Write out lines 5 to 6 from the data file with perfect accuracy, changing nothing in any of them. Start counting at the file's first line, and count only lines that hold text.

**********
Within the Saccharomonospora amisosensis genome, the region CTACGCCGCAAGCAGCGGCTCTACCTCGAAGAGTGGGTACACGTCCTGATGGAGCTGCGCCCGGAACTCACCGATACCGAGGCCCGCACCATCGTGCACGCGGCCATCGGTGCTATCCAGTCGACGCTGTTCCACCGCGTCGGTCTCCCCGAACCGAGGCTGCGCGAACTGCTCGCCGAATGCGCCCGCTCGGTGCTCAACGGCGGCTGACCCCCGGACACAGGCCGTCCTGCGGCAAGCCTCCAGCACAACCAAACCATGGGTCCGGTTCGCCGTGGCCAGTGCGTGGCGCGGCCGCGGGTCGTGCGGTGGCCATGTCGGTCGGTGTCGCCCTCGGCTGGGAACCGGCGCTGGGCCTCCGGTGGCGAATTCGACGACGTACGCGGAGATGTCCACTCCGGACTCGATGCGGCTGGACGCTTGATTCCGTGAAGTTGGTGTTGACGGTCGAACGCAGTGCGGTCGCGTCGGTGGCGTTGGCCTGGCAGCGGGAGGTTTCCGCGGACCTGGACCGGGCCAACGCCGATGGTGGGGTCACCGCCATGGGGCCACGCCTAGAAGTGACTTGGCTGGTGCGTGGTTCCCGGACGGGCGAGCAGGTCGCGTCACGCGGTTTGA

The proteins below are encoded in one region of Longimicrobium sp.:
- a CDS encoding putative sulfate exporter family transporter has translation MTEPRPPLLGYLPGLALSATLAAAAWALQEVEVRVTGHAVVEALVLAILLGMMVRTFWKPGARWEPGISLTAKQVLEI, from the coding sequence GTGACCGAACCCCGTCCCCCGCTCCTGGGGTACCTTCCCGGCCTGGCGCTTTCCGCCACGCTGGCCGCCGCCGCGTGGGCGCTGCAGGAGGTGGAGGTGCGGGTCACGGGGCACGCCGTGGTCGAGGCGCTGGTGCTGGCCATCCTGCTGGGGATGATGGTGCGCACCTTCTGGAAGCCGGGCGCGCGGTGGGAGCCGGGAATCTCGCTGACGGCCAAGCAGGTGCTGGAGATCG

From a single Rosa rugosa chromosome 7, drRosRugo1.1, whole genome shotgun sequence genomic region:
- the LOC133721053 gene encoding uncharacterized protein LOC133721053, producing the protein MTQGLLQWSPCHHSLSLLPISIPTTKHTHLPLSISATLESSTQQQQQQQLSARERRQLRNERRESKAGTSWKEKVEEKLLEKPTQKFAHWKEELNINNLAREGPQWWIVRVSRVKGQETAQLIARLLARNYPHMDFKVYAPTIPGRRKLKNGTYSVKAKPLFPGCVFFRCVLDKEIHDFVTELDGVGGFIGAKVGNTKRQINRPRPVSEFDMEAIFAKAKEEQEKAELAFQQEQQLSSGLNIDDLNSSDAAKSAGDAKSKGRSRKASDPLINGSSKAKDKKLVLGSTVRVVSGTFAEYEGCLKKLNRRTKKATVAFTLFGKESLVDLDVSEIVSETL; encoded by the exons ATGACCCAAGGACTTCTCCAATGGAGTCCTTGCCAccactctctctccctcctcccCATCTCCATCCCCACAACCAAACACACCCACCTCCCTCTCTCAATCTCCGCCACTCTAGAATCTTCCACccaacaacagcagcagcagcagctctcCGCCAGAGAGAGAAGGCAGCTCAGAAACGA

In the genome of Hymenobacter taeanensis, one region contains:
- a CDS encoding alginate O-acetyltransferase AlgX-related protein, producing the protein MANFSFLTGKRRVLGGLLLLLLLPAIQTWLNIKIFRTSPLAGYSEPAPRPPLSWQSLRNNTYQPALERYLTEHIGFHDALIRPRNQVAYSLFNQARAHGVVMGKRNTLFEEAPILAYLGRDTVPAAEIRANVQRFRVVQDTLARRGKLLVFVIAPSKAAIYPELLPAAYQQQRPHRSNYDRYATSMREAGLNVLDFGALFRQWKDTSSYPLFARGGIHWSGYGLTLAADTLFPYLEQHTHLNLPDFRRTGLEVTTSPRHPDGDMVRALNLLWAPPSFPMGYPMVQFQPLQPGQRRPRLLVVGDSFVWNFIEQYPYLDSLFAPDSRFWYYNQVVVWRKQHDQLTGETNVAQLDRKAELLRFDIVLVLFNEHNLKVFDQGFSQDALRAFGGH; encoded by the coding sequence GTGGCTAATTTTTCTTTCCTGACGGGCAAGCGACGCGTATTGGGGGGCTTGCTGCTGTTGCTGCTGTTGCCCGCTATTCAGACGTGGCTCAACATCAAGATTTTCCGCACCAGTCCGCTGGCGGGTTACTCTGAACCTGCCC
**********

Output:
- the LOC133721053 gene encoding uncharacterized protein LOC133721053, producing the protein MTQGLLQWSPCHHSLSLLPISIPTTKHTHLPLSISATLESSTQQQQQQQLSARERRQLRNERRESKAGTSWKEKVEEKLLEKPTQKFAHWKEELNINNLAREGPQWWIVRVSRVKGQETAQLIARLLARNYPHMDFKVYAPTIPGRRKLKNGTYSVKAKPLFPGCVFFRCVLDKEIHDFVTELDGVGGFIGAKVGNTKRQINRPRPVSEFDMEAIFAKAKEEQEKAELAFQQEQQLSSGLNIDDLNSSDAAKSAGDAKSKGRSRKASDPLINGSSKAKDKKLVLGSTVRVVSGTFAEYEGCLKKLNRRTKKATVAFTLFGKESLVDLDVSEIVSETL; encoded by the exons ATGACCCAAGGACTTCTCCAATGGAGTCCTTGCCAccactctctctccctcctcccCATCTCCATCCCCACAACCAAACACACCCACCTCCCTCTCTCAATCTCCGCCACTCTAGAATCTTCCACccaacaacagcagcagcagcagctctcCGCCAGAGAGAGAAGGCAGCTCAGAAACGA

In the genome of Hymenobacter taeanensis, one region contains: